Somehow disturbing, like the bones that Hansel puts out from his cage,

Their shred-heart shrieks—as from the tortured young of all life-forms—

Distilling those terrors that carry no name.

It goes some way to capturing the moment, despite the odd weakness. The bats were genuinely scary and earn the vague Lovecraftian feel (I substituted dusk-smudged for eldritch while writing this). The crude three-image rough is fleshed out as well as it could be and effectively wrote itself into a free-verse sonnet. Could be something worth keeping here.

Last night I watched Mrs Lowry and Son in the hope (as usual with this type of film) of inspiration, but found its narrow focus on his rather Oedipal relationship with his mother. Both Redgrave and Spall were brilliant, but this left me somewhat short-changed after Spall’s Turner—and he really does not resemble Lowry. In fact, by the end I was hoping he would (unhistorically) wring her neck.

Better was what I watched after it—The Strange Case of Margaret Rutherford. This was a more tragic tale, but left me feeling upbeat, if only for Rutherford’s philosophy of lifting people’s spirits. The fruit bat poem falls somewhat short in that department.


4th November 2019: The First Post

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4th November 2019: On setting out the stall in a ‘blog’

As an amateur of mediaeval literature I was transfixed by Mandeville’s Travels, that very rough and fanciful guide to travelling the world which, like the Anglo-Saxon medical treatise Bald’s Leechbook, provides a fascinating insight into the mentality of its era. My idea was a multimodal modern version based on my world travels. Ambitious in concept, besides travel photographs it would encompass essay, play, non-fiction and fictional prose… and poetry. Then it hit the wall so hard I had to abandon it: despite having taught poetry as both creative writing and literature I discovered I couldn’t write it for toffee.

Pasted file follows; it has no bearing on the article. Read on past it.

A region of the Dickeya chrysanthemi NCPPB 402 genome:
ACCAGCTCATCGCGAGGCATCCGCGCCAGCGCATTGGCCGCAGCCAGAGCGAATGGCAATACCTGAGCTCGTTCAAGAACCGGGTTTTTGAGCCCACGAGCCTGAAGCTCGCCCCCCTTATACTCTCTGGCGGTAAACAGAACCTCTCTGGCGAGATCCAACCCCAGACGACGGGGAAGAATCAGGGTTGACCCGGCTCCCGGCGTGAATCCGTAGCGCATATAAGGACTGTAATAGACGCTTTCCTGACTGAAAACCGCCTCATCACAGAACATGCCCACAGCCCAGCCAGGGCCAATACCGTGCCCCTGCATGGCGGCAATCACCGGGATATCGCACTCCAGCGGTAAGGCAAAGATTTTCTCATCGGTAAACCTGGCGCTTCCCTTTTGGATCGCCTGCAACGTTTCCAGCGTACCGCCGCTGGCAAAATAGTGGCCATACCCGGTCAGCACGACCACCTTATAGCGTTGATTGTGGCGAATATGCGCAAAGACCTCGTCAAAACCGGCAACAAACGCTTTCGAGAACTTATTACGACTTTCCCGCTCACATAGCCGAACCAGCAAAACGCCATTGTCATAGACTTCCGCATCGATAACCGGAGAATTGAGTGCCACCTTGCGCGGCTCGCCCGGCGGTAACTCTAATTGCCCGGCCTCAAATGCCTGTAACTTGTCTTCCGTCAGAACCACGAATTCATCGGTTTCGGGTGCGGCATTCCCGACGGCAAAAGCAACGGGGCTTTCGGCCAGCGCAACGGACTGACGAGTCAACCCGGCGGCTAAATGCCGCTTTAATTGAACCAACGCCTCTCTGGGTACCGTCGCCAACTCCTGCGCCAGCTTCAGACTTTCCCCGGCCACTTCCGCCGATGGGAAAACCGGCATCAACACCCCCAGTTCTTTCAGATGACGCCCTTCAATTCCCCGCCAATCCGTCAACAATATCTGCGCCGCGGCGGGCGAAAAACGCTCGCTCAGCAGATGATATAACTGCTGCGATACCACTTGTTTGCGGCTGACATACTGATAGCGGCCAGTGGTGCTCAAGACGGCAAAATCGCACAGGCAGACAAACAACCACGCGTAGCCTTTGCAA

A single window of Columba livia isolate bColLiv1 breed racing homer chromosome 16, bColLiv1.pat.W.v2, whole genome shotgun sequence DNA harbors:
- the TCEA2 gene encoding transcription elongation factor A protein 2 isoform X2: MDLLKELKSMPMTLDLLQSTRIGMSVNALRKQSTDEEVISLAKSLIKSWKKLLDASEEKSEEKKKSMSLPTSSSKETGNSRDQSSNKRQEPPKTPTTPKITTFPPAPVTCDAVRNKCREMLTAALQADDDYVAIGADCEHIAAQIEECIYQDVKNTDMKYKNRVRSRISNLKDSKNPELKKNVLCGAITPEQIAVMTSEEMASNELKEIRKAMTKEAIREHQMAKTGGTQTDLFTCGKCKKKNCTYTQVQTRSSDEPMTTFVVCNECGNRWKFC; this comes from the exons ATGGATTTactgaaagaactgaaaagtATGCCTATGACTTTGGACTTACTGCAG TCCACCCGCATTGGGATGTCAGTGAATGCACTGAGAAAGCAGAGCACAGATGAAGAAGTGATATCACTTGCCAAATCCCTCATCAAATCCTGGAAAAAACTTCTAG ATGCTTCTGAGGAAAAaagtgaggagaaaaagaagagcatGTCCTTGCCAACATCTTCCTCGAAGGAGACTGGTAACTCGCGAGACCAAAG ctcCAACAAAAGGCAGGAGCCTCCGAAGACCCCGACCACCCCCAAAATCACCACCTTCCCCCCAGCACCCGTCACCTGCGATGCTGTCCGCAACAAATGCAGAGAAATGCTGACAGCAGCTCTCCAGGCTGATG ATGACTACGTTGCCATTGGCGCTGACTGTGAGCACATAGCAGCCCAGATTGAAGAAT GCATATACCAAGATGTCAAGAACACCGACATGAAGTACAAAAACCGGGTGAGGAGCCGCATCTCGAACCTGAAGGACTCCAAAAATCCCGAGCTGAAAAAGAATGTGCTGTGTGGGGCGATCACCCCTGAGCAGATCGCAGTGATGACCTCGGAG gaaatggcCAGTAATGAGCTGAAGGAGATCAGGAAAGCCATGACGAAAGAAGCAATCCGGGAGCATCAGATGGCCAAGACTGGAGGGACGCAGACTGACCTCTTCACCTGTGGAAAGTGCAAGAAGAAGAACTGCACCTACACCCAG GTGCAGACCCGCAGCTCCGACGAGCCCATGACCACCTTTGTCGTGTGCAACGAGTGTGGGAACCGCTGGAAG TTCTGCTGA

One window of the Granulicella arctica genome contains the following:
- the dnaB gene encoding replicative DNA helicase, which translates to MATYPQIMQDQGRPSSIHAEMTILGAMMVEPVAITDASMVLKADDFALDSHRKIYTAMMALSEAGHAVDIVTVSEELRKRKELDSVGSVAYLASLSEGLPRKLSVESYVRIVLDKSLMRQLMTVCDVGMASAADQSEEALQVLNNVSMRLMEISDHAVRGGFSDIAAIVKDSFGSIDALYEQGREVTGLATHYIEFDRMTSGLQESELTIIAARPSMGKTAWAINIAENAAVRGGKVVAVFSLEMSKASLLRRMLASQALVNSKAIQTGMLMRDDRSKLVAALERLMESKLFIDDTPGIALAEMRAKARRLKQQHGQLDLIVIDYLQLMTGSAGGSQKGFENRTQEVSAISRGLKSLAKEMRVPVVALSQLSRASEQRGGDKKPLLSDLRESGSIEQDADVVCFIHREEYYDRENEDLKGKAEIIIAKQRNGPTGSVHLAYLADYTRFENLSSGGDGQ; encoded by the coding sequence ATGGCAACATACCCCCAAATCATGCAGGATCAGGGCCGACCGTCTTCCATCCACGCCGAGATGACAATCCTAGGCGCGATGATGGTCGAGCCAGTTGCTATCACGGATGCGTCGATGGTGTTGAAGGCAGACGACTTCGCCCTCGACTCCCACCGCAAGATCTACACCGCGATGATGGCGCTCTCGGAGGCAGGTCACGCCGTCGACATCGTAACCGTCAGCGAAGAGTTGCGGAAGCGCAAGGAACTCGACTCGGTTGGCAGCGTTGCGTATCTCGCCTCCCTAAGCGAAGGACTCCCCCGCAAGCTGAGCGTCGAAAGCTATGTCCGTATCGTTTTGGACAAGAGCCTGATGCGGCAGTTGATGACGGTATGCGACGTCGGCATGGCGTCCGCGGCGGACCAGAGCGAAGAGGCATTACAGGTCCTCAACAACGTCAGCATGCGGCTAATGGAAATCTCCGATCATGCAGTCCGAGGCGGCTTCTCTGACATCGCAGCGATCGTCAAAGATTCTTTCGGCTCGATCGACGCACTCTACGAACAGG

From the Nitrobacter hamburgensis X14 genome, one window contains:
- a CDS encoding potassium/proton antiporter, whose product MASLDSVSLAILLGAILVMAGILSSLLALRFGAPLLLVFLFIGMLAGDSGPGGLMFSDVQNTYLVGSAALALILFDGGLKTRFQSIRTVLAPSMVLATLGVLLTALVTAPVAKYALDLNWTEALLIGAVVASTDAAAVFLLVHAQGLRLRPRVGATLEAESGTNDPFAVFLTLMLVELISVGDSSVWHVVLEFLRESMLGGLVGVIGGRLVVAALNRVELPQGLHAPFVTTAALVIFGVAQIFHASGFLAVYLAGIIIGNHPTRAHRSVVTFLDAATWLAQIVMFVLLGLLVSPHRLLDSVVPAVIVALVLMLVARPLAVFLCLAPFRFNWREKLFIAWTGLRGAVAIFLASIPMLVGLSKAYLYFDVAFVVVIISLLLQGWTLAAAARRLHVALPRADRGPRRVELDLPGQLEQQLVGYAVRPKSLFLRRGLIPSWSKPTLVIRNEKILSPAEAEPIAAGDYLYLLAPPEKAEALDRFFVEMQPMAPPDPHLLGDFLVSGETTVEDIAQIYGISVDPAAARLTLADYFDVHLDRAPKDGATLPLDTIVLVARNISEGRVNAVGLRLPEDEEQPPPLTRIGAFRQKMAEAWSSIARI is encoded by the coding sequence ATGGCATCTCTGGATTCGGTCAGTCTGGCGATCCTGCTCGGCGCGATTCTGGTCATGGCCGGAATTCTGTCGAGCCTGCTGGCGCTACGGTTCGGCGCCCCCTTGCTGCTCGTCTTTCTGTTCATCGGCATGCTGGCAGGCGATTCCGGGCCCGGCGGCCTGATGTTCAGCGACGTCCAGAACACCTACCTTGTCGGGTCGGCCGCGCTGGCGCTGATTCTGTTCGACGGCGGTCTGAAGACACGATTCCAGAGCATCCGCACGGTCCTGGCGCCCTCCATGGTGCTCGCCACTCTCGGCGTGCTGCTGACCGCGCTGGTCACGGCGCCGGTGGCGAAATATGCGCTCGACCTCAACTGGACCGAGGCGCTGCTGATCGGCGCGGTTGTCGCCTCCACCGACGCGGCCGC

I had never (outside a school magazine) had a poem published, though I have published prose in the form of articles for magazines and newspapers now long dead. Poetry has always been a challenge for me, but that is the very reason I took it up: it is the vein of written expression which runs through all seams of human existence; literary in its permanence unlike, say, the novel, itself conceived as bourgeois entertainment and very much a Johnny-come-lately. Different too in the sense that it is spare, precise, semantically sharp, able to capture the moment in all its comprehensive senses, the otherwise unrecordable emotion, the butterfly in flight which would be crushed by the clumsy hand of prose.

It is a medium in which I am very inexperienced but undaunted: ‘Always be a beginner,’ said Rilke. It is curious that I have run two writers’ groups where I attempted to teach poetry, have taught poetic appreciation as part of Literature courses, and even received a Poetry Society award for my teaching of it. And yet I am, at the time of writing, complètement nul, as the French say, at composing verse.

So that is where I am: a poet in the making or, etymologically speaking, a maker in the making. This path of folly, as those around me consider it, is to me the choice of Hercules, who opted for the difficult path, the one I have always tended to take in life.

I hope to have some company on this journey.